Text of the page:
Pet Peeves About Parents: Turning Problems into Partnership

When asked to remember problems with parents, a teacher in Tennessee related this experience:

One mother stands out. She complained to the principal that I was not being attentive enough to her son. Somewhat immature, the boy still threw temper tantrums in second grade. His mother expected me to give him individual help with everything. She was a very large woman, intimidating, and one day she came to my class and asked to talk to me.


I thought uh oh, but was surprised when she volunteered to help in my classroom.


After a few weeks we had become chatty. She told me she so admired what I do and had no idea that teaching was so hard! What a blessing came out of that initially bad situation!

Most teachers can recall similar stories, with or without the happy ending.

A cover story in Time magazine in February 2005 documented increased pressure on educators in the United States(Gibbs 2005). Students challenge authority and parents trust teachers less, validating their child’s view of the classroom over the adult’s. School staff members end up dealing with students and parents more delicately than a few decades ago.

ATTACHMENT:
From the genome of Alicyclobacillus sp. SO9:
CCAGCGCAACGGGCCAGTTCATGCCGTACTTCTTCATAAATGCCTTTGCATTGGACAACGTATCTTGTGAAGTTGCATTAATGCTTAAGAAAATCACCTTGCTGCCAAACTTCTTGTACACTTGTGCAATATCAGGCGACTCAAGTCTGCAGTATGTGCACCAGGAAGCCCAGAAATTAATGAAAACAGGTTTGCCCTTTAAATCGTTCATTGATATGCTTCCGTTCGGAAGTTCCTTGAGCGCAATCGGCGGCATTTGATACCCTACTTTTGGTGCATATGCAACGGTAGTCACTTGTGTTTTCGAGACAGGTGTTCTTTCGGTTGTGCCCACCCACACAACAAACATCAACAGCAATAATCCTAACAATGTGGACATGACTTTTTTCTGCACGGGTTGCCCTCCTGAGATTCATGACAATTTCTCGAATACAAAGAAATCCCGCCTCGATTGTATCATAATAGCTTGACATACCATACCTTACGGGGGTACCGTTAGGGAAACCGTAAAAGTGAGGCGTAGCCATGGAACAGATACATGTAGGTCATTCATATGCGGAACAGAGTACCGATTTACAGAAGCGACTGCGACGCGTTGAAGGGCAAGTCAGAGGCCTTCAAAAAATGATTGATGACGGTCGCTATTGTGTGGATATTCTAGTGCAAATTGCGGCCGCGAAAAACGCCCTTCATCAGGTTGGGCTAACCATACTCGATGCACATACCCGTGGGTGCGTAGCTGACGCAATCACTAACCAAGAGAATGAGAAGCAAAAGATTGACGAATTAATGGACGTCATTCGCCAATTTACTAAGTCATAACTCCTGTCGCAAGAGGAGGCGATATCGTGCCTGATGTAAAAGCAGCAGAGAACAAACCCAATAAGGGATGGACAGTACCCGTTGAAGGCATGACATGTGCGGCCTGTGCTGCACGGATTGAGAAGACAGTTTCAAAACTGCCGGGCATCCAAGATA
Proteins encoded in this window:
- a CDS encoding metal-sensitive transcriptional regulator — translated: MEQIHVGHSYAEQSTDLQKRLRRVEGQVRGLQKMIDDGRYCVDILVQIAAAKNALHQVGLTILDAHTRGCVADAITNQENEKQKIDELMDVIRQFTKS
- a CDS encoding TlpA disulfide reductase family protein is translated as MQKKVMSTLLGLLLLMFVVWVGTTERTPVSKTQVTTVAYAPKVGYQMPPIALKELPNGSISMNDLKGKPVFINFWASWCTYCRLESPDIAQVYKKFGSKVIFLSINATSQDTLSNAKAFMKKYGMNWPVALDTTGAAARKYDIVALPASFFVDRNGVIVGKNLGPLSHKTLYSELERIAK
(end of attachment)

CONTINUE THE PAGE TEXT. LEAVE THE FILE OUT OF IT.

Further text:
Problems take many shapes: disorganized parents who lose papers, hovering moms and angry dads, and of course absentee parents who never show up for anything. Private schools take even more heat, with high academic goals and expectations that misbehavior “shouldn’t happen in a Christian school.”

Let’s look at ways we can foster parent-teacher partnerships by setting a positive tone and structure to prevent misunderstandings, being prepared to respond to potential confrontations, and showing empathy and patience while processing conflict.
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